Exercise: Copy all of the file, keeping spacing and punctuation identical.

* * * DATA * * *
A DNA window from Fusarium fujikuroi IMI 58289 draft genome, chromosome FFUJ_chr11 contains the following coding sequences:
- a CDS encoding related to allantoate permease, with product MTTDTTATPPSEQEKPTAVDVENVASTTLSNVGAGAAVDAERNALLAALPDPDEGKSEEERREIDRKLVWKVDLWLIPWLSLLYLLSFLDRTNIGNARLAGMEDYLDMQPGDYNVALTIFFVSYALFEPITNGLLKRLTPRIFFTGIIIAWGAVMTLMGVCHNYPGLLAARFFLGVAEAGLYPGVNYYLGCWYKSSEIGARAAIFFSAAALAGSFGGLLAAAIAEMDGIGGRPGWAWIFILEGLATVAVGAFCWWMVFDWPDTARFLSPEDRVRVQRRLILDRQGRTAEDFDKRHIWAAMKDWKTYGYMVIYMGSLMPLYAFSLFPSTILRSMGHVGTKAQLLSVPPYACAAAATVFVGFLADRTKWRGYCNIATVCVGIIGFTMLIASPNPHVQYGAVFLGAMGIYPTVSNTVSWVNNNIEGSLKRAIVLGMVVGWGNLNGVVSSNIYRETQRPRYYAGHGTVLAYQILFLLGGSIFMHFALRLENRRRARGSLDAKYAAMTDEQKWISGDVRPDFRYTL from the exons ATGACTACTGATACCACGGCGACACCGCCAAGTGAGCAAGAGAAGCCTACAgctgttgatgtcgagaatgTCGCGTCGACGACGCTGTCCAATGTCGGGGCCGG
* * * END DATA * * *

A DNA window from Fusarium fujikuroi IMI 58289 draft genome, chromosome FFUJ_chr11 contains the following coding sequences:
- a CDS encoding related to allantoate permease, with product MTTDTTATPPSEQEKPTAVDVENVASTTLSNVGAGAAVDAERNALLAALPDPDEGKSEEERREIDRKLVWKVDLWLIPWLSLLYLLSFLDRTNIGNARLAGMEDYLDMQPGDYNVALTIFFVSYALFEPITNGLLKRLTPRIFFTGIIIAWGAVMTLMGVCHNYPGLLAARFFLGVAEAGLYPGVNYYLGCWYKSSEIGARAAIFFSAAALAGSFGGLLAAAIAEMDGIGGRPGWAWIFILEGLATVAVGAFCWWMVFDWPDTARFLSPEDRVRVQRRLILDRQGRTAEDFDKRHIWAAMKDWKTYGYMVIYMGSLMPLYAFSLFPSTILRSMGHVGTKAQLLSVPPYACAAAATVFVGFLADRTKWRGYCNIATVCVGIIGFTMLIASPNPHVQYGAVFLGAMGIYPTVSNTVSWVNNNIEGSLKRAIVLGMVVGWGNLNGVVSSNIYRETQRPRYYAGHGTVLAYQILFLLGGSIFMHFALRLENRRRARGSLDAKYAAMTDEQKWISGDVRPDFRYTL from the exons ATGACTACTGATACCACGGCGACACCGCCAAGTGAGCAAGAGAAGCCTACAgctgttgatgtcgagaatgTCGCGTCGACGACGCTGTCCAATGTCGGGGCCGG